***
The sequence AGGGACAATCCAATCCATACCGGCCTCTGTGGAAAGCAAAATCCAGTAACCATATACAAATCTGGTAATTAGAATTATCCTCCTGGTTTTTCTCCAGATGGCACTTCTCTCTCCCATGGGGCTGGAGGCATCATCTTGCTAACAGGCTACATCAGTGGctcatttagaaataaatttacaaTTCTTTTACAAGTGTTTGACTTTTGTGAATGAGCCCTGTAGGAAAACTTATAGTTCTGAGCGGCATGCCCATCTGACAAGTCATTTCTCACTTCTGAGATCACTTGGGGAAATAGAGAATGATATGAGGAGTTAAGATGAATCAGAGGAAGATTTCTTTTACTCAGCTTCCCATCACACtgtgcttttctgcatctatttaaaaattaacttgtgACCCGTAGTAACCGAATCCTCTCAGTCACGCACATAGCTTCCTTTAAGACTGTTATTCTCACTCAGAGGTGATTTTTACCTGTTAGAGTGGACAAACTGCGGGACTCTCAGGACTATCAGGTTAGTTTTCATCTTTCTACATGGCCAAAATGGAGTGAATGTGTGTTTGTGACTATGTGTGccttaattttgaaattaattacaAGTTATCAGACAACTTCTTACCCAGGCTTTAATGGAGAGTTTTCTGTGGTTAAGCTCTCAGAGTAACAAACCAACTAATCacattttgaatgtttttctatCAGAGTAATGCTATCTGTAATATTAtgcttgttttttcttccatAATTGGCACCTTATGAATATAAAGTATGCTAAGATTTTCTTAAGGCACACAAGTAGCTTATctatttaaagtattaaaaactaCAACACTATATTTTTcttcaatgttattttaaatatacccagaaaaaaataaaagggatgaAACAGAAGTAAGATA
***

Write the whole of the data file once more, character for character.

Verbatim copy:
The sequence AGGGACAATCCAATCCATACCGGCCTCTGTGGAAAGCAAAATCCAGTAACCATATACAAATCTGGTAATTAGAATTATCCTCCTGGTTTTTCTCCAGATGGCACTTCTCTCTCCCATGGGGCTGGAGGCATCATCTTGCTAACAGGCTACATCAGTGGctcatttagaaataaatttacaaTTCTTTTACAAGTGTTTGACTTTTGTGAATGAGCCCTGTAGGAAAACTTATAGTTCTGAGCGGCATGCCCATCTGACAAGTCATTTCTCACTTCTGAGATCACTTGGGGAAATAGAGAATGATATGAGGAGTTAAGATGAATCAGAGGAAGATTTCTTTTACTCAGCTTCCCATCACACtgtgcttttctgcatctatttaaaaattaacttgtgACCCGTAGTAACCGAATCCTCTCAGTCACGCACATAGCTTCCTTTAAGACTGTTATTCTCACTCAGAGGTGATTTTTACCTGTTAGAGTGGACAAACTGCGGGACTCTCAGGACTATCAGGTTAGTTTTCATCTTTCTACATGGCCAAAATGGAGTGAATGTGTGTTTGTGACTATGTGTGccttaattttgaaattaattacaAGTTATCAGACAACTTCTTACCCAGGCTTTAATGGAGAGTTTTCTGTGGTTAAGCTCTCAGAGTAACAAACCAACTAATCacattttgaatgtttttctatCAGAGTAATGCTATCTGTAATATTAtgcttgttttttcttccatAATTGGCACCTTATGAATATAAAGTATGCTAAGATTTTCTTAAGGCACACAAGTAGCTTATctatttaaagtattaaaaactaCAACACTATATTTTTcttcaatgttattttaaatatacccagaaaaaaataaaagggatgaAACAGAAGTAAGATA